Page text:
Positive cultures from cardiopulmonary bypass: prevalence and relevance regarding postoperative infection

Linda A. C. Hamers*, Catharina F. M. Linssen, Marcus D. Lance, Jos G. Maessen, Patrick Weerwind, Bjorn Winkens, Dennis C. J. J. Bergmans, Walther N. K. A. van Mook

*Corresponding author for this work

Research output: Contribution to journalArticleAcademicpeer-review

4 Citations (Web of Science)

Abstract

Objective: Postoperative infections due to cardiopulmonary bypass (CPB) are associated with high morbidity and mortality. The value of positive cultures taken from CPB priming fluid and CPB blood samples, however, is unclear. This study investigates the epidemiology of positive cultures from CPB and their relation to the occurrence of postoperative infection. Methods: The study was conducted at the Maastricht University Medical Centre, a 715-bed teaching hospital with 900-1000 surgeries requiring CPB annually. From 1 January 1998 until 31 March 2010, all patients with positive CPB cultures drawn either from priming fluid or blood were retrospectively studied. Second, 335 patients with a positive CPB culture were compared with 335 randomly assigned patients who underwent cardiovascular surgery using CPB and had negative CPB cultures. Patients with active endocarditis were excluded. Demographic data and perioperative parameters were documented. Outcome measures were: a relevant infection (acute infectious valve endocarditis, wound infection, intravascular catheter-related infection, and bloodstream infection), occurrence of fever of unknown origin, and 30-day mortality. Results: A total of 21 840 cultures were analyzed, half being priming fluid and half CPB blood cultures. As many as 111 out of 10 920 (1.0%) priming fluid cultures and 598 out of 10 920 (5.6%) blood cultures tested positive. Gram-positive cocci predominated both priming fluid and blood cultures. Relevant postoperative infections within 30 days after surgery were seen in 47/663 (7.1%) of patients overall, in 27/330 in the CPB-culture-positive group (8.2%) and 20/333 in the CPB-culture-negative group (6.0%), p = 0.275. As many as 38 out of 363 patients (5.7%) were affected by fever of unknown origin (CPB-culture-positive group 4.5%, and CPB-culture-negative 6.9%; p = 0.191). The 30-day mortality was 16/330 (4.8%) in the CPB-culture-positive group and 13/333 (3.9%) in the CPB-culture-negative group (p = 0.552). Conclusions: Positive cultures from both CPB priming fluid and CPB blood samples were not a rarity and mainly involved skin bacteria, arguing that contamination may have played a role. The risk of postoperative infection within 30 days after surgery was not increased in CPB-culture-positive patients. Therefore, no evidence was found to support routine culturing of CPB samples in patients undergoing cardiothoracic surgery.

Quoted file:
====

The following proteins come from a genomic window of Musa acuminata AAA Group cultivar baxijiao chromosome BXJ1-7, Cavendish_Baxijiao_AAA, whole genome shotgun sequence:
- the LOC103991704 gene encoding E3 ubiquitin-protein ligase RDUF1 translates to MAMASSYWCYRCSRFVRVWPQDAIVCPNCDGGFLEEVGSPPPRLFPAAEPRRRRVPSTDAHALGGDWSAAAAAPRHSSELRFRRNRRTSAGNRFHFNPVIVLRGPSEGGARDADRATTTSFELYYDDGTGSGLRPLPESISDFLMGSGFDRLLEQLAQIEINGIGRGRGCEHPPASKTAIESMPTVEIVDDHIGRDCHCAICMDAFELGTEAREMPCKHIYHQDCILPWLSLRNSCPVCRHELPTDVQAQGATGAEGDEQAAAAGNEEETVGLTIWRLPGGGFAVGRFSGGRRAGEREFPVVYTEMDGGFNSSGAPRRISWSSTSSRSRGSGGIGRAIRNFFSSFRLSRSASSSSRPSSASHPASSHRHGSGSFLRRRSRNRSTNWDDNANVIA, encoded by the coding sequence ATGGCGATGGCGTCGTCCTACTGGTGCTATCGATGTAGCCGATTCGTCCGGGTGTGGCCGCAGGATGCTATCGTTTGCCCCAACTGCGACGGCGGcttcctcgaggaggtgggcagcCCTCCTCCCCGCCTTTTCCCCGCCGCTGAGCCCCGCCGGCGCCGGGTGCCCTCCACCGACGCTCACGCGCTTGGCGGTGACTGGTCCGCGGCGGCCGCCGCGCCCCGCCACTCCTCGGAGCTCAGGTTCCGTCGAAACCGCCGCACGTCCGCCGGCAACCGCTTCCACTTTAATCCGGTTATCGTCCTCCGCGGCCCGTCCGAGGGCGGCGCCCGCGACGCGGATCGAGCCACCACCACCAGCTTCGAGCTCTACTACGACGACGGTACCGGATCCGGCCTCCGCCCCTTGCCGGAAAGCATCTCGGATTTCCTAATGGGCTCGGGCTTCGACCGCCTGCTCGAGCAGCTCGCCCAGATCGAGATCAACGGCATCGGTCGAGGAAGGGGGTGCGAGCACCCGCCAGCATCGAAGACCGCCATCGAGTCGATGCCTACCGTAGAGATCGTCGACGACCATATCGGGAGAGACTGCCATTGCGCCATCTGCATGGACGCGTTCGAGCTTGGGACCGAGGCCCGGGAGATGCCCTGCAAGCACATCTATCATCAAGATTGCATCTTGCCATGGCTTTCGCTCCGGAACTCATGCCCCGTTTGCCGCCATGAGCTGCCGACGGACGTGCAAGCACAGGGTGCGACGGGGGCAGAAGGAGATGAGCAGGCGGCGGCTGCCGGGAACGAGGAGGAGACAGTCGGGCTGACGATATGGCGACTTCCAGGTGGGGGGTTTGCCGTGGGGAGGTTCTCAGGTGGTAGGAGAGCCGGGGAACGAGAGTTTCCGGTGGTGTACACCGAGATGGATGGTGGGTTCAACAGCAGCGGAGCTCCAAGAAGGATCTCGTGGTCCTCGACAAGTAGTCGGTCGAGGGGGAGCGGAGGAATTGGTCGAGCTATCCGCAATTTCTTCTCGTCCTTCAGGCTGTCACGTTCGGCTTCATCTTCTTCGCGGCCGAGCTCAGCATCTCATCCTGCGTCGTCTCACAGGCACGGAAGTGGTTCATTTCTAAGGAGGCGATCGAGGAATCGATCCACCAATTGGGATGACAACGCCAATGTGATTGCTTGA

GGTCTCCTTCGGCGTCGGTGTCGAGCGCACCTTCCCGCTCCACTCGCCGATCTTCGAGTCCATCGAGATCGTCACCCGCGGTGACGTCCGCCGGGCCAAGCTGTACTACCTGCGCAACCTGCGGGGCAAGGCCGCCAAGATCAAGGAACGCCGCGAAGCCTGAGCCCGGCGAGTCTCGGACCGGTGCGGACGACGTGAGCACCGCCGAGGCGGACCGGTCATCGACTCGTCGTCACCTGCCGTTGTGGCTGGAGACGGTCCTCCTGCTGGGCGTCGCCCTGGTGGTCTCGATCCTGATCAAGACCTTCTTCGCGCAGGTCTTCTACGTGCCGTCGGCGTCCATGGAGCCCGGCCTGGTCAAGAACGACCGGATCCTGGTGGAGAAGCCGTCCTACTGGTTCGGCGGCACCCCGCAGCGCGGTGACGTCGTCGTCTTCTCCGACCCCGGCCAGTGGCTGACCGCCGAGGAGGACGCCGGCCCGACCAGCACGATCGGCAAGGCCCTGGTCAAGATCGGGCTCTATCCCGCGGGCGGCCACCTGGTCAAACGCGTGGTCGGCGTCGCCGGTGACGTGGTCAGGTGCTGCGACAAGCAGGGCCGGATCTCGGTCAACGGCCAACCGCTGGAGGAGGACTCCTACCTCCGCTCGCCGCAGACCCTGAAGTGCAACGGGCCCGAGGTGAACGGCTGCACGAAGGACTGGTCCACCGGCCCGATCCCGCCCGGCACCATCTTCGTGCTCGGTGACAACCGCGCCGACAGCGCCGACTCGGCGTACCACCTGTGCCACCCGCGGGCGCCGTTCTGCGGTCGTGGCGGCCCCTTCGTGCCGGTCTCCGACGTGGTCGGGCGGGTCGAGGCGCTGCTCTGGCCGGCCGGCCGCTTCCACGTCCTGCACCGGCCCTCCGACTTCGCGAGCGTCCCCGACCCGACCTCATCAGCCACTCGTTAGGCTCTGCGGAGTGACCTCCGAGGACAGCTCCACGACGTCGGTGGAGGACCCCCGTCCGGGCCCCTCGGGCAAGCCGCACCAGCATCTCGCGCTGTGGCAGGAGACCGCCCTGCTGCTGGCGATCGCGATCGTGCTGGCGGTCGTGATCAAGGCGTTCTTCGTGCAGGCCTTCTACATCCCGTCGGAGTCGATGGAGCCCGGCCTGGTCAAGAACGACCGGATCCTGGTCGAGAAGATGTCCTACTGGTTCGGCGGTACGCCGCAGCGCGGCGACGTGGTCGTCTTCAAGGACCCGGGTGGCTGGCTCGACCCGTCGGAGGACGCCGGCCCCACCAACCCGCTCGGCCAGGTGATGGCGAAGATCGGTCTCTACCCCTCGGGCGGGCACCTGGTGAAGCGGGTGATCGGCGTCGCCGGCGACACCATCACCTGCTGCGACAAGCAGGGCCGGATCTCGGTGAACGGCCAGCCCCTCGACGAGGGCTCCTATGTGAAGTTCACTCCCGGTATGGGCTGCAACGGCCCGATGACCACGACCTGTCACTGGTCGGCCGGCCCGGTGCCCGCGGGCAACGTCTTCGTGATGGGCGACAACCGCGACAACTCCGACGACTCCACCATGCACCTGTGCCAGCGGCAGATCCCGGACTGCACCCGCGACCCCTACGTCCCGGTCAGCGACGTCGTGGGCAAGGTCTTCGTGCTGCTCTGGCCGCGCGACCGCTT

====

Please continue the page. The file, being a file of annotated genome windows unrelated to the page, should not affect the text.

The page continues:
Original languageEnglish
Pages (from-to)372-378
JournalEuropean Journal of Cardio-Thoracic Surgery
Volume40
Issue number2
DOIs
Publication statusPublished - Aug 2011

Keywords

  • Cardiopulmonary bypass
  • Perfusion
  • Heart-lung machine
  • Bacterial infections

Cite this